The Glass Inferno, co-written by Thomas Scortia and Frank Robinson, is one of the two novels (along with The Tower) that became the classic disaster movie "The Towering Inferno" (See what they did there?).
Set in an an unnamed Anycity, USA, the book chronicles the traumatic, destructive events of a single wintry evening. The centerpiece of the story is the Glass House - a beautiful-and-controversial new skyscraper.
The reader is quickly introduced to the story's villain: the fire.
From ember to blaze to really, really big blaze to ashes, the fire is daringly personified. The authors even use the fire's perspective to introduce each chapter, going so far as to give it a vicious, animalistic motivation. Especially in the early part of the book, when the fire is 'sneaking' about unnoticed, this literary device adds a lot of spark to otherwise very dry introductory material.
The other characters (the human ones) are a mixed lot. Even before the fire eats most of downtown Townsville, the residents and visitors to the Glass House are all having a traumatic evening. A local reporter is doing his damnedest to crucify the tower (appropriately for its bad fire codes...), causing a bit of (necessary, if belated) panic. The hero architect is in a professional battle with his boss, the developer, as well as a personal one with his shrewish wife. A clerk contemplates some larceny, a businessman's affair comes to an end, a con man moves in for the kill, a fireman wrestles with career ennui and a maintenance man does his best to drink himself to death. The Glass House is a very busy (and bleak) building.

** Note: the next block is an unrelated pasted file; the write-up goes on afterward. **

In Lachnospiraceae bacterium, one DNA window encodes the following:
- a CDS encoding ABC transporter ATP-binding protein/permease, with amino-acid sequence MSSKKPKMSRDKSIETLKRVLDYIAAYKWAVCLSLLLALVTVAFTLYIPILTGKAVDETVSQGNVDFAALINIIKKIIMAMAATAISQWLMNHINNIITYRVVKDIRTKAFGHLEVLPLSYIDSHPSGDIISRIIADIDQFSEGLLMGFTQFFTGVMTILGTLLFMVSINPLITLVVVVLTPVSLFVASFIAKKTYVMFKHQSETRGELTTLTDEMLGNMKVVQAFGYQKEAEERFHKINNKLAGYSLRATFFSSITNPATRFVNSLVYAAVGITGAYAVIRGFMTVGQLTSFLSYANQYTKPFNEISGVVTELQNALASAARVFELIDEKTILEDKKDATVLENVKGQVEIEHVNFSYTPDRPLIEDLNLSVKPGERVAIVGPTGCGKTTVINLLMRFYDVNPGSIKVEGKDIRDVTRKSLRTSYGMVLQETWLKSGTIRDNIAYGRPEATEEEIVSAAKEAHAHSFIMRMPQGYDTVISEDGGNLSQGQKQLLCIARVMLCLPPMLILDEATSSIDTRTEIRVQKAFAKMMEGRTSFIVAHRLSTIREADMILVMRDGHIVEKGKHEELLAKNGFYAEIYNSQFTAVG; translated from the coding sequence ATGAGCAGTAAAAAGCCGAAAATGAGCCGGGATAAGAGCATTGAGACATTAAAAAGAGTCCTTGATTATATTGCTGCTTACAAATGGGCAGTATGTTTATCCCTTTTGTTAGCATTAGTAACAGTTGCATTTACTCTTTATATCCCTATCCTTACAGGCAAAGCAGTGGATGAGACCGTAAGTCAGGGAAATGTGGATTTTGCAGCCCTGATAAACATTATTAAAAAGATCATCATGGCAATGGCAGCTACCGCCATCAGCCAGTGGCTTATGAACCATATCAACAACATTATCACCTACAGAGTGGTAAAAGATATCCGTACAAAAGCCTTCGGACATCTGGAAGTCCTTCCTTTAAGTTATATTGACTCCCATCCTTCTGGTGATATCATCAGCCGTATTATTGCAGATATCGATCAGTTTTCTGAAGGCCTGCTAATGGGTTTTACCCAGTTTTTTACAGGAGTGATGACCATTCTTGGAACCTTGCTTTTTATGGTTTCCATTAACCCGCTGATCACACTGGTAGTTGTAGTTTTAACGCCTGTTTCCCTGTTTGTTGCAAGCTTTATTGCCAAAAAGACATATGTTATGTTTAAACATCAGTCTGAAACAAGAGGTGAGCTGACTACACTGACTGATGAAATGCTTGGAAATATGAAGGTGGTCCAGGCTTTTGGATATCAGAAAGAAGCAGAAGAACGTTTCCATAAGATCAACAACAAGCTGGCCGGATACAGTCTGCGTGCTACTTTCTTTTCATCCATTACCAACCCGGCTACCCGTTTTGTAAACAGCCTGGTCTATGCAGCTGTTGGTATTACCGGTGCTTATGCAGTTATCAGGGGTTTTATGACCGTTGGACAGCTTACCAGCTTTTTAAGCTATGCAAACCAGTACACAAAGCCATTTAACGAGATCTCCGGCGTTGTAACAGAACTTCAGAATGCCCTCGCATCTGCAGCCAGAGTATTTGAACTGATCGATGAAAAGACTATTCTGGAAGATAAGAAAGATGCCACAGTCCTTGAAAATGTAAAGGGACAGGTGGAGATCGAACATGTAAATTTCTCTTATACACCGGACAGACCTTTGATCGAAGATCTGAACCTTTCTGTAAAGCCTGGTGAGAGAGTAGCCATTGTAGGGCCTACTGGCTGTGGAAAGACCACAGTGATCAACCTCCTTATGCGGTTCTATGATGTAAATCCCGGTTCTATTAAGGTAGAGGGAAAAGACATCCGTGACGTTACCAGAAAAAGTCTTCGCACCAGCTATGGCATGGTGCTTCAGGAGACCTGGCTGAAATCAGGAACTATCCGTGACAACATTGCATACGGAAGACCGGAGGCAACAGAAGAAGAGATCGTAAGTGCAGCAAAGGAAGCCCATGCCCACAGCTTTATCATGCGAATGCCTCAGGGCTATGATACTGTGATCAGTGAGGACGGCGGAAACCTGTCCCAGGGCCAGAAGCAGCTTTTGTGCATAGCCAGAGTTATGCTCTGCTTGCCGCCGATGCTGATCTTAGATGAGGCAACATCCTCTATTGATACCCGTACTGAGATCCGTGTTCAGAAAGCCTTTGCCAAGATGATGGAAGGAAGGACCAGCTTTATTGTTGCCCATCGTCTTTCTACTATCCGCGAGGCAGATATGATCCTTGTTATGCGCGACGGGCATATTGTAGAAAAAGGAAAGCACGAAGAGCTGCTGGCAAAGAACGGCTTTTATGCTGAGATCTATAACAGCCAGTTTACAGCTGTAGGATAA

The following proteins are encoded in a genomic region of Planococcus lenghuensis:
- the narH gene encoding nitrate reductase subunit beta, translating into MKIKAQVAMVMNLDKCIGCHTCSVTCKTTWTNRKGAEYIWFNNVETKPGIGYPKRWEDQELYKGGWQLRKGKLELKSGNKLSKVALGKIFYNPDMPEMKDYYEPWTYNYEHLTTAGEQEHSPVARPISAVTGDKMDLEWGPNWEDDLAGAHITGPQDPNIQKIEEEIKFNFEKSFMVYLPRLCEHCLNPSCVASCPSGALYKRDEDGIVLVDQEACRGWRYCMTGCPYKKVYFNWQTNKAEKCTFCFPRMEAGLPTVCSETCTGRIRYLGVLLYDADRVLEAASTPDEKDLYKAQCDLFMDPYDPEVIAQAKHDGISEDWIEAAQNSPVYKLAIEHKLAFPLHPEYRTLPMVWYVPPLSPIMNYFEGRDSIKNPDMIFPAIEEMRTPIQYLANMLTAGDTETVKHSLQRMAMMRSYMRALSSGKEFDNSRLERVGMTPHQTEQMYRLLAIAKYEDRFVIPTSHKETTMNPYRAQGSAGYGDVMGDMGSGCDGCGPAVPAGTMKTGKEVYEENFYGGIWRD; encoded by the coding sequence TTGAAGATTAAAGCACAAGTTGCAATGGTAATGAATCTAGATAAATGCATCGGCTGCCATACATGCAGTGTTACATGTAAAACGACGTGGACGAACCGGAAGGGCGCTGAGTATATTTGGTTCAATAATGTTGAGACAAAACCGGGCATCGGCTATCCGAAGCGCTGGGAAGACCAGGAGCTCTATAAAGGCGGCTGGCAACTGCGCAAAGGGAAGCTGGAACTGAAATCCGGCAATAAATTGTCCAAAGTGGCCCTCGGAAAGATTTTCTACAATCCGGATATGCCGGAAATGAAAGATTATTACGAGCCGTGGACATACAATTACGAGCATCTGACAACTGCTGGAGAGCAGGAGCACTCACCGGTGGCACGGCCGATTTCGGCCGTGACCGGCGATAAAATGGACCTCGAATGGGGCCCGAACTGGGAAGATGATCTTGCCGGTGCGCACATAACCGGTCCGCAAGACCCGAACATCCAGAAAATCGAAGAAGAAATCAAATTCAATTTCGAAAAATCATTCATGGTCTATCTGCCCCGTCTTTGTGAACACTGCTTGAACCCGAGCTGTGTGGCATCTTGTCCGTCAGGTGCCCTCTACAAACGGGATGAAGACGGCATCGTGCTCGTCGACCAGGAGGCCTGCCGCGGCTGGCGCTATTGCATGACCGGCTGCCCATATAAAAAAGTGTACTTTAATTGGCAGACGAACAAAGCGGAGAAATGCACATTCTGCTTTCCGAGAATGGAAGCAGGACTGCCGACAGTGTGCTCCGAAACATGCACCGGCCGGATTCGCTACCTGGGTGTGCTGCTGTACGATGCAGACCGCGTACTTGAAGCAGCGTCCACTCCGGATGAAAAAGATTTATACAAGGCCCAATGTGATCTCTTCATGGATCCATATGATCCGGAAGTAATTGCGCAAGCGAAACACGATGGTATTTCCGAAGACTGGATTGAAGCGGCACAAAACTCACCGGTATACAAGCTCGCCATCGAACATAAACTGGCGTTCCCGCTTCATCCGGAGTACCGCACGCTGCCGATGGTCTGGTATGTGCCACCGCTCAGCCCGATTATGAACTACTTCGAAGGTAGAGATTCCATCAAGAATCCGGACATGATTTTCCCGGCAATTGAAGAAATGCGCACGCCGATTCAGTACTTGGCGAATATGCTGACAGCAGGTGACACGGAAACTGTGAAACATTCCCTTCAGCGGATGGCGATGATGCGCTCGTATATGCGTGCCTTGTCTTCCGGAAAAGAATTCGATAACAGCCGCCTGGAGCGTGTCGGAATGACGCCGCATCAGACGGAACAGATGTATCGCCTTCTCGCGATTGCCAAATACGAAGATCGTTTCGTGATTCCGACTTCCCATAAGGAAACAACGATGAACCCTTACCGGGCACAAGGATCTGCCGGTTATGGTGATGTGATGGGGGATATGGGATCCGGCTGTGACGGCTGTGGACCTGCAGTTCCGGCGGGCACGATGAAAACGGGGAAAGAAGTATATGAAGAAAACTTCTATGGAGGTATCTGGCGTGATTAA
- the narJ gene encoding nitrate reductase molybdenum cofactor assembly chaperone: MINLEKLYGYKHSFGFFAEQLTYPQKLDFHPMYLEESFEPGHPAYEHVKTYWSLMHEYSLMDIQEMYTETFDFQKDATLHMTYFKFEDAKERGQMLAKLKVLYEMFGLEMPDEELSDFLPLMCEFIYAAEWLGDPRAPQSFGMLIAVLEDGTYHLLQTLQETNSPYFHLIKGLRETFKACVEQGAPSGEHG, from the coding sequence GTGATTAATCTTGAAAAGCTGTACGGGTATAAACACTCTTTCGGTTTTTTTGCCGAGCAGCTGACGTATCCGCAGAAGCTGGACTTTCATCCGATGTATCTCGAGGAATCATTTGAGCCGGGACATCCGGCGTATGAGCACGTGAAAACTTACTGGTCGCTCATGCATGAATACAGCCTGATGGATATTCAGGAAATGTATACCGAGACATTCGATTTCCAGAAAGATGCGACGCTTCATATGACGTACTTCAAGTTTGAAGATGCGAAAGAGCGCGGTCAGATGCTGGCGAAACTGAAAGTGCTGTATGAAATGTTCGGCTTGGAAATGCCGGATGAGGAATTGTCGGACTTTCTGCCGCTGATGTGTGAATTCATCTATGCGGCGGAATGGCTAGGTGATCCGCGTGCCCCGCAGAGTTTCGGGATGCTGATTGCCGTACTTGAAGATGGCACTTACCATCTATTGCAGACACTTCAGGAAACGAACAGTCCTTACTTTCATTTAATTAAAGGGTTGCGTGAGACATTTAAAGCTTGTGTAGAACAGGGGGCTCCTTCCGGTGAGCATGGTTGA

One of the most interesting facets of The Glass Inferno is the bizarrely and erratically progressive composition of this group. The race and gender relations are slightly better than the genre standard, but still fall down at times. There are several very impressive female characters (the oddball retired teacher and the restaurant hostess are two of the book's heroes). However, all the good work on this front is undone by a heart-to-heart conversation in a trapped elevator between two wives about the importance of allowing mistresses.
The real curve-ball is Douglas. He's strong (mentally and physically), clever, a good leader, and one of the book's central heroes. He's also - in a shocking twist for 1974 genre fiction - openly homosexual. Ok, he is an interior decorator, but he also dangles upside-down over the edge of a building to save a falling elevator. One of the book's authors, Frank Robinson was a speech-writer for Harvey Milk, and has an appearance in the movie, and deserves a lot of credit for incorporating a character way ahead of his time.
To give further praise where it is due, Scortia and Robinson do a fantastic job fleshing out the entire cast in very little time... even if it is just to roast that flesh from their bones. The authors don't hesitate to narrow their focus in key places, in order to maximize the sense of horror. The flame's many inevitable victims don't go nicely, and even the survivors spend most of the book vomiting and/or inhaling the charred remains of their neighbors. One death - involving a storeroom of melted plastic Santas - is notably disgusting, and has definitely oozed its way to the top of my 'ways not to go' list.
While The Glass Inferno doesn't surprise with its plot - either overall or in any of the little twists - it does with its surprisingly-detailed (and occasionally progressive) characters and its tactical use of horror. The authors take care to keep the reader involved in the action, by constantly reminding them of what is at stake - both the value of life and the horror of (burning/oozing/falling) death.
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